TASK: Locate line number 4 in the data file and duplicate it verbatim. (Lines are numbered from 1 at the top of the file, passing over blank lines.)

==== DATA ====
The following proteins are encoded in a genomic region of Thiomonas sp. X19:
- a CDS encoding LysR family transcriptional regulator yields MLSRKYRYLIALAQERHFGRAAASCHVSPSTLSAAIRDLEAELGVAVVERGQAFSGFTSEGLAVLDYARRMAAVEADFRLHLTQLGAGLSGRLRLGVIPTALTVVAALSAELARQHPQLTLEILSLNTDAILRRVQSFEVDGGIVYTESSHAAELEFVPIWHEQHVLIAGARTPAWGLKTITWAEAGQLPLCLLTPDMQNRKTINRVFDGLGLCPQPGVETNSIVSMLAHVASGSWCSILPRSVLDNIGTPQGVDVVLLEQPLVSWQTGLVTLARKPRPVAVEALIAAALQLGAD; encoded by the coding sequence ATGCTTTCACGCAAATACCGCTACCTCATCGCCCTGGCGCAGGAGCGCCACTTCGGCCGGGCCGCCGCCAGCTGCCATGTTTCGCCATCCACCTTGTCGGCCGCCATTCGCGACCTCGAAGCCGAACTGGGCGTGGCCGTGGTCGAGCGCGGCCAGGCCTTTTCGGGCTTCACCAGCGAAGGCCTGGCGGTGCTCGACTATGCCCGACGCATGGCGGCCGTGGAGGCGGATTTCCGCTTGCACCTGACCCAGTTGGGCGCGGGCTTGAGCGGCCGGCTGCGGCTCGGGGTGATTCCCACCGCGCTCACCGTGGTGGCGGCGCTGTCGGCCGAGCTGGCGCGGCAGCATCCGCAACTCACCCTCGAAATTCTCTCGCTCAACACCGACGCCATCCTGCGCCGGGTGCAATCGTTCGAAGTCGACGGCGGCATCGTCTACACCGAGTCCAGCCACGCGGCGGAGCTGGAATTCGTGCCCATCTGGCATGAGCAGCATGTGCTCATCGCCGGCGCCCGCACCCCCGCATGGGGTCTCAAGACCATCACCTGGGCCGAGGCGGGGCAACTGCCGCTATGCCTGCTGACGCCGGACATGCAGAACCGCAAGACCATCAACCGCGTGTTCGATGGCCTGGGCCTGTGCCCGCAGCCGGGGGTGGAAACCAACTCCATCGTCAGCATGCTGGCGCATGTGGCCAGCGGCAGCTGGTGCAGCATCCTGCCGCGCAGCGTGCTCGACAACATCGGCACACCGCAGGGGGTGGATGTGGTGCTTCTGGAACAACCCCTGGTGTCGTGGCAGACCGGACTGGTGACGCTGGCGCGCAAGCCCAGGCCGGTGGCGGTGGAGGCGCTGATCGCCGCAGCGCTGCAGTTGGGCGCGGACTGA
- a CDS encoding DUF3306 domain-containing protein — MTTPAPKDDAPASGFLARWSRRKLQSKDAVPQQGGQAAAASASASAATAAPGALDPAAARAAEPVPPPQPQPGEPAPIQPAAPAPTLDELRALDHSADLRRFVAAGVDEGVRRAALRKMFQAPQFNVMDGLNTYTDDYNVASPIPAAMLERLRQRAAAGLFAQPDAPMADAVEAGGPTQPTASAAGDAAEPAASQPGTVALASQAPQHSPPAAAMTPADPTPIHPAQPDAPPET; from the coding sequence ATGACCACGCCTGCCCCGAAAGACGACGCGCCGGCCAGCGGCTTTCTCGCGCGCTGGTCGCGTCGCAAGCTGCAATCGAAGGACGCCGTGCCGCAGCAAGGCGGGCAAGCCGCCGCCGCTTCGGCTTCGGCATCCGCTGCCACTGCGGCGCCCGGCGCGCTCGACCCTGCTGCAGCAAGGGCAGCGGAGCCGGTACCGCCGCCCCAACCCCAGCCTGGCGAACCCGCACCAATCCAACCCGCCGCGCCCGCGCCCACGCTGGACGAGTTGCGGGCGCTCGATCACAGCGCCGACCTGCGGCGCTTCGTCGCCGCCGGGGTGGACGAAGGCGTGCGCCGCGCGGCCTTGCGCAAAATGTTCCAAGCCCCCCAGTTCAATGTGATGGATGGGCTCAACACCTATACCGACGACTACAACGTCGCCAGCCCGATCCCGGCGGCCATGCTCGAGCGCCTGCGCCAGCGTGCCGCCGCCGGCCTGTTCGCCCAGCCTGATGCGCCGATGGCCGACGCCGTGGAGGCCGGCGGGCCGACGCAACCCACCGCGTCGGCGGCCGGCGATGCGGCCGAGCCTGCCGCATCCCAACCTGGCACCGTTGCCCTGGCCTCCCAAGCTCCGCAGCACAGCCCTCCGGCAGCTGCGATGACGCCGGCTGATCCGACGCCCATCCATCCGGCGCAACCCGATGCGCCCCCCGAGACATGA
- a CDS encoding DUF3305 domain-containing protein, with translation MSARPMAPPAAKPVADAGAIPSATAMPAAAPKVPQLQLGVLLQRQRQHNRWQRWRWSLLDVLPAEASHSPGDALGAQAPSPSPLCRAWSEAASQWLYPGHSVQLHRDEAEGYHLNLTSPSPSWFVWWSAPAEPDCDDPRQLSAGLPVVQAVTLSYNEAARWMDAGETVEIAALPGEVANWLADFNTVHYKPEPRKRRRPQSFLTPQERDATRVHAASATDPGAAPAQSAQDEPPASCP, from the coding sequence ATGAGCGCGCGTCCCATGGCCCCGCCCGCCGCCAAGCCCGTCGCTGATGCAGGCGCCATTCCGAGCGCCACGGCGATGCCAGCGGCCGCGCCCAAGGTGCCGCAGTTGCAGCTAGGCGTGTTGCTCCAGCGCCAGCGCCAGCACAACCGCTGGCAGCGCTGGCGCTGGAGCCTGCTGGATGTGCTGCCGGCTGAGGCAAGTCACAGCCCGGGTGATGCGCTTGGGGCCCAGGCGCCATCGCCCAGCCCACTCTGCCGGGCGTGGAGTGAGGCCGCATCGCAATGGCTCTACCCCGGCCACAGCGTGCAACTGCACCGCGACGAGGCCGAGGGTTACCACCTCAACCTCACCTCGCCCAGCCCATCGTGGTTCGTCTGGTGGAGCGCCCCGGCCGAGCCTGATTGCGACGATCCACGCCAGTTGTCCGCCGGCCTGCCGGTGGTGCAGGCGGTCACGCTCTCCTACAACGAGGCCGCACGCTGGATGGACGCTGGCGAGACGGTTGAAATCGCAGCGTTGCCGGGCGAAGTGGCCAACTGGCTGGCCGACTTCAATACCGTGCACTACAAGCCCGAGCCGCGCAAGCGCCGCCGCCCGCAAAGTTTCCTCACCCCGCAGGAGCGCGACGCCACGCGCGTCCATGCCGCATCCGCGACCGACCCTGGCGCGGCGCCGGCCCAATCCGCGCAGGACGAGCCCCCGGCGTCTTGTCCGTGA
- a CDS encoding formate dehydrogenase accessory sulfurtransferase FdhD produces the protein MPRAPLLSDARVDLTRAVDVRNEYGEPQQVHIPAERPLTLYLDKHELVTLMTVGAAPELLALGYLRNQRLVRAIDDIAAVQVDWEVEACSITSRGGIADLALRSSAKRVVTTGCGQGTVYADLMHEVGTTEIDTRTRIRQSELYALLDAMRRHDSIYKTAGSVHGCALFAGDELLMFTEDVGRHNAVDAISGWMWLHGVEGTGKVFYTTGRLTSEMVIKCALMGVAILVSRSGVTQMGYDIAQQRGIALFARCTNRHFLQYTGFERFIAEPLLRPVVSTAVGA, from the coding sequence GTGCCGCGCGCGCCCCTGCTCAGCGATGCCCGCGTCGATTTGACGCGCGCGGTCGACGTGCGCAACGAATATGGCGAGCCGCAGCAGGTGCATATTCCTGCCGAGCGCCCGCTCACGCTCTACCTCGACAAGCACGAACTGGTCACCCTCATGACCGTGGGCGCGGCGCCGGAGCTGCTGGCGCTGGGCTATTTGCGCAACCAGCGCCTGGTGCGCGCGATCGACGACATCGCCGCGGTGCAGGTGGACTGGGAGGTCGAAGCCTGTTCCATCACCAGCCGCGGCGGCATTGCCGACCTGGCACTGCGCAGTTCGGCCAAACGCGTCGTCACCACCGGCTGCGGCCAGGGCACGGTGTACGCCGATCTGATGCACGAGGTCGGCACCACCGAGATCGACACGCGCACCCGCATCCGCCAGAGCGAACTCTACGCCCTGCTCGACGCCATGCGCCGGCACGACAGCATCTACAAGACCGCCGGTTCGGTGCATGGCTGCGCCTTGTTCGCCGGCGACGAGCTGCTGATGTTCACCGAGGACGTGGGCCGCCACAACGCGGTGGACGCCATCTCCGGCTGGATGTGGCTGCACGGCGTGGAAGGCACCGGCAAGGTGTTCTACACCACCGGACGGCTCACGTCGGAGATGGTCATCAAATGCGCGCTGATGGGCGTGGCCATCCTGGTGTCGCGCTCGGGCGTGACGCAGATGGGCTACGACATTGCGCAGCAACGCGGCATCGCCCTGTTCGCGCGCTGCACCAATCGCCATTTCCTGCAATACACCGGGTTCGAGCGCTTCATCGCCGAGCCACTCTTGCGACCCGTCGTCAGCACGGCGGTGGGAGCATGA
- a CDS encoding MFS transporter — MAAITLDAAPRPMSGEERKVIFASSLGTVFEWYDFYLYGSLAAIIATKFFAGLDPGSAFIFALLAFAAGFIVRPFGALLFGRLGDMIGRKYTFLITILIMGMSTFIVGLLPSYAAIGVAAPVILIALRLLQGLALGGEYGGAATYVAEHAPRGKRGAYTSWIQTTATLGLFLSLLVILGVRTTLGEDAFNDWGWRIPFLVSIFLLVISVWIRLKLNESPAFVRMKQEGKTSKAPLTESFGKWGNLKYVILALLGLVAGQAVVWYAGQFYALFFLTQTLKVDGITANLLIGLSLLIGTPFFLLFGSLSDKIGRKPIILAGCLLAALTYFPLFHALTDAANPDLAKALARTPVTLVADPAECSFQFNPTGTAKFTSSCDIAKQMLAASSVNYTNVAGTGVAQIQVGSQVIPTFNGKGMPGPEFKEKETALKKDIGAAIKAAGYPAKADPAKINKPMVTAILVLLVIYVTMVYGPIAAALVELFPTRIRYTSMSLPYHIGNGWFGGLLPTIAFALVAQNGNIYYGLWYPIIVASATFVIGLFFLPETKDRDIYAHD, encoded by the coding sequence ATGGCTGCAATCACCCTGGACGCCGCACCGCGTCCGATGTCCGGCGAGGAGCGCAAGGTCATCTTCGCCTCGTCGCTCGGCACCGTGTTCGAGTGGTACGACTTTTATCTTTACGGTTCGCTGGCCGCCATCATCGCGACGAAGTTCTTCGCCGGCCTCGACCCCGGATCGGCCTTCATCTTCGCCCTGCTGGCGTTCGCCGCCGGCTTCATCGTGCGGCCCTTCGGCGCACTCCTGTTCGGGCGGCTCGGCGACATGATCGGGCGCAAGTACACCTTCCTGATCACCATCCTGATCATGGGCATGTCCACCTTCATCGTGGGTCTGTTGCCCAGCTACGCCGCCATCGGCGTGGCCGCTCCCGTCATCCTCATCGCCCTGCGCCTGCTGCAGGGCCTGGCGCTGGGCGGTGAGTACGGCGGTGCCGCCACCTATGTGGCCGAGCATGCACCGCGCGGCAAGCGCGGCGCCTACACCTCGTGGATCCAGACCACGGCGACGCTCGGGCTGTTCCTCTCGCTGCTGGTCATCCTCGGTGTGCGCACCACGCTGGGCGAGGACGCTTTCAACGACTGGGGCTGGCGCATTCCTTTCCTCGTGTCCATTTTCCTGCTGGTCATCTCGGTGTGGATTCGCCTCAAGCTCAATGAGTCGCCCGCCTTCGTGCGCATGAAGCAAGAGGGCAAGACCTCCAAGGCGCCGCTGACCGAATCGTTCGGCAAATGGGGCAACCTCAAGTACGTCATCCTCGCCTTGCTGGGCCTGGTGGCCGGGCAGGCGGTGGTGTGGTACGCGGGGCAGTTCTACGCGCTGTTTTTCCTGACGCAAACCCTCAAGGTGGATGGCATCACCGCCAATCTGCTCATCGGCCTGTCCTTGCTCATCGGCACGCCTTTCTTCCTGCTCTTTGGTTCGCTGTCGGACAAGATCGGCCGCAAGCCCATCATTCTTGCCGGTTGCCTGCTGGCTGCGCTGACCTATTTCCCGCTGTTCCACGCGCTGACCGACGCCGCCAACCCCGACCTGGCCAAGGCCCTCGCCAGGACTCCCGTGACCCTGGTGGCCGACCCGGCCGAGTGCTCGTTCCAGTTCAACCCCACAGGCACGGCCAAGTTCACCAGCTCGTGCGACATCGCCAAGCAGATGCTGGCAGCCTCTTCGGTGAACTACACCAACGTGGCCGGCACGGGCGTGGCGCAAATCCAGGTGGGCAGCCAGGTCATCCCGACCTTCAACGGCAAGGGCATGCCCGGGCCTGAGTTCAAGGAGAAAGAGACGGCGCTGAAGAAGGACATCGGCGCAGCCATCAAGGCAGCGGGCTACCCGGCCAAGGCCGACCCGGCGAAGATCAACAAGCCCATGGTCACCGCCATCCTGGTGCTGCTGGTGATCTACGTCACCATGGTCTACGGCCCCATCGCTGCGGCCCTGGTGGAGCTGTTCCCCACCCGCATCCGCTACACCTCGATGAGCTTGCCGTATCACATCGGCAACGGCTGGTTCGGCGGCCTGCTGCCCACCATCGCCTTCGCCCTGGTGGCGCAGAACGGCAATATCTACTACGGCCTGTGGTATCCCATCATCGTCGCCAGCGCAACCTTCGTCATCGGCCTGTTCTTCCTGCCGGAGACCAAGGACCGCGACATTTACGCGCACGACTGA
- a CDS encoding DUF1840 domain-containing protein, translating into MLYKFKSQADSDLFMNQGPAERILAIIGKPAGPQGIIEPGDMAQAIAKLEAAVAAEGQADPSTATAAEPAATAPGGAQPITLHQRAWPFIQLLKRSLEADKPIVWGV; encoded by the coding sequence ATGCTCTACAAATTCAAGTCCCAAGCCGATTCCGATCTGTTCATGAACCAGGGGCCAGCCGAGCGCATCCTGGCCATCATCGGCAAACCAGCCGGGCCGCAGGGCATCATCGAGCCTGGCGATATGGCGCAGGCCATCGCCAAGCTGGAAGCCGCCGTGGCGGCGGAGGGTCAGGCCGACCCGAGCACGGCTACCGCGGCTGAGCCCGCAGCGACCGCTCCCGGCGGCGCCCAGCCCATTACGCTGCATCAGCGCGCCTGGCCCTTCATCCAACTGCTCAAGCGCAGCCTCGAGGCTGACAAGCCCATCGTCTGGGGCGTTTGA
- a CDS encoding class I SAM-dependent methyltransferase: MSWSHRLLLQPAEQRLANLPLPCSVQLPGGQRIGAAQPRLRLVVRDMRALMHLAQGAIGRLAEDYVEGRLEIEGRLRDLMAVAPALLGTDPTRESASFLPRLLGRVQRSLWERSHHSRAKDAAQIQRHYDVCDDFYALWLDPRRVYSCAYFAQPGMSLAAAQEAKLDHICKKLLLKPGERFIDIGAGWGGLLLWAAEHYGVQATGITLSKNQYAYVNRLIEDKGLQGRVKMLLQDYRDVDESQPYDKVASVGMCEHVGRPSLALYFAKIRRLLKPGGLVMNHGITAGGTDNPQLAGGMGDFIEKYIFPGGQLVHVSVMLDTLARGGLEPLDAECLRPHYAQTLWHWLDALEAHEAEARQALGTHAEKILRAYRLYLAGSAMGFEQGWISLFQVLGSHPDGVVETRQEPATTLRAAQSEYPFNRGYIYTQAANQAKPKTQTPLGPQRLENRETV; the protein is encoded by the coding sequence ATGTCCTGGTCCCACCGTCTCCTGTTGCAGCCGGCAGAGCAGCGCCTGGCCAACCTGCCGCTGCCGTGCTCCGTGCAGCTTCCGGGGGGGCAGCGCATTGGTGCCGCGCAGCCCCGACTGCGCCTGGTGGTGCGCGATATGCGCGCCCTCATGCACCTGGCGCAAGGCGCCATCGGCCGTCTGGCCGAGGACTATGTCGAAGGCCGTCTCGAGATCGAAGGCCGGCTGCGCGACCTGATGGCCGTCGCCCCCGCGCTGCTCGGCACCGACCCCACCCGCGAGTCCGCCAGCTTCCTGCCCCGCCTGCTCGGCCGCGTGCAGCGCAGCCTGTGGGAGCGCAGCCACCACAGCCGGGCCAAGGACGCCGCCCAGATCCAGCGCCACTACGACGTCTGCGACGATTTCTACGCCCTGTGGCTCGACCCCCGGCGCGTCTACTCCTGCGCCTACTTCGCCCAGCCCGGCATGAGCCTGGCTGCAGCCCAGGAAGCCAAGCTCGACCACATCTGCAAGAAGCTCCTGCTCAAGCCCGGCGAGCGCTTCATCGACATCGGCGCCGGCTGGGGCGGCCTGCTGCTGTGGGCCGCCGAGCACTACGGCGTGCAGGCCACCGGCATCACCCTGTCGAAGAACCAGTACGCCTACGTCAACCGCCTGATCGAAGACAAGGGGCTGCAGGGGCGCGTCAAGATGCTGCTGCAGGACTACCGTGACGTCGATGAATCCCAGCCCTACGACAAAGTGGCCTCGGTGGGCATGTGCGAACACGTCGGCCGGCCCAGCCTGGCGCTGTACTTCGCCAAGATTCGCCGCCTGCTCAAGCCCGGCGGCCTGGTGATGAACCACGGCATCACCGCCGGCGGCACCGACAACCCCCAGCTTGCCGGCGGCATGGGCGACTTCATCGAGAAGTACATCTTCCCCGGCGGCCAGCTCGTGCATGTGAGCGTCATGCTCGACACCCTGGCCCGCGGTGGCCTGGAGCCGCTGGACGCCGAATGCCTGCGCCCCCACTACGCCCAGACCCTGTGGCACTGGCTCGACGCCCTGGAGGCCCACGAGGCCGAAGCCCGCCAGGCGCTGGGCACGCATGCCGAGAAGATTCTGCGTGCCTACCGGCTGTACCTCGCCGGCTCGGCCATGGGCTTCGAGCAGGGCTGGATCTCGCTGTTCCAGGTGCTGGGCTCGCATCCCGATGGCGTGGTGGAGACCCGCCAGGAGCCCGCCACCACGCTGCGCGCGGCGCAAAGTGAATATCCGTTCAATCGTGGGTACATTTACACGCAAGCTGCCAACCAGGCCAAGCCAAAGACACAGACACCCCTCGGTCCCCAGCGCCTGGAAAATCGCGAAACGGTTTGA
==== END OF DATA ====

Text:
- a CDS encoding DUF3305 domain-containing protein, with translation MSARPMAPPAAKPVADAGAIPSATAMPAAAPKVPQLQLGVLLQRQRQHNRWQRWRWSLLDVLPAEASHSPGDALGAQAPSPSPLCRAWSEAASQWLYPGHSVQLHRDEAEGYHLNLTSPSPSWFVWWSAPAEPDCDDPRQLSAGLPVVQAVTLSYNEAARWMDAGETVEIAALPGEVANWLADFNTVHYKPEPRKRRRPQSFLTPQERDATRVHAASATDPGAAPAQSAQDEPPASCP, from the coding sequence ATGAGCGCGCGTCCCATGGCCCCGCCCGCCGCCAAGCCCGTCGCTGATGCAGGCGCCATTCCGAGCGCCACGGCGATGCCAGCGGCCGCGCCCAAGGTGCCGCAGTTGCAGCTAGGCGTGTTGCTCCAGCGCCAGCGCCAGCACAACCGCTGGCAGCGCTGGCGCTGGAGCCTGCTGGATGTGCTGCCGGCTGAGGCAAGTCACAGCCCGGGTGATGCGCTTGGGGCCCAGGCGCCATCGCCCAGCCCACTCTGCCGGGCGTGGAGTGAGGCCGCATCGCAATGGCTCTACCCCGGCCACAGCGTGCAACTGCACCGCGACGAGGCCGAGGGTTACCACCTCAACCTCACCTCGCCCAGCCCATCGTGGTTCGTCTGGTGGAGCGCCCCGGCCGAGCCTGATTGCGACGATCCACGCCAGTTGTCCGCCGGCCTGCCGGTGGTGCAGGCGGTCACGCTCTCCTACAACGAGGCCGCACGCTGGATGGACGCTGGCGAGACGGTTGAAATCGCAGCGTTGCCGGGCGAAGTGGCCAACTGGCTGGCCGACTTCAATACCGTGCACTACAAGCCCGAGCCGCGCAAGCGCCGCCGCCCGCAAAGTTTCCTCACCCCGCAGGAGCGCGACGCCACGCGCGTCCATGCCGCATCCGCGACCGACCCTGGCGCGGCGCCGGCCCAATCCGCGCAGGACGAGCCCCCGGCGTCTTGTCCGTGA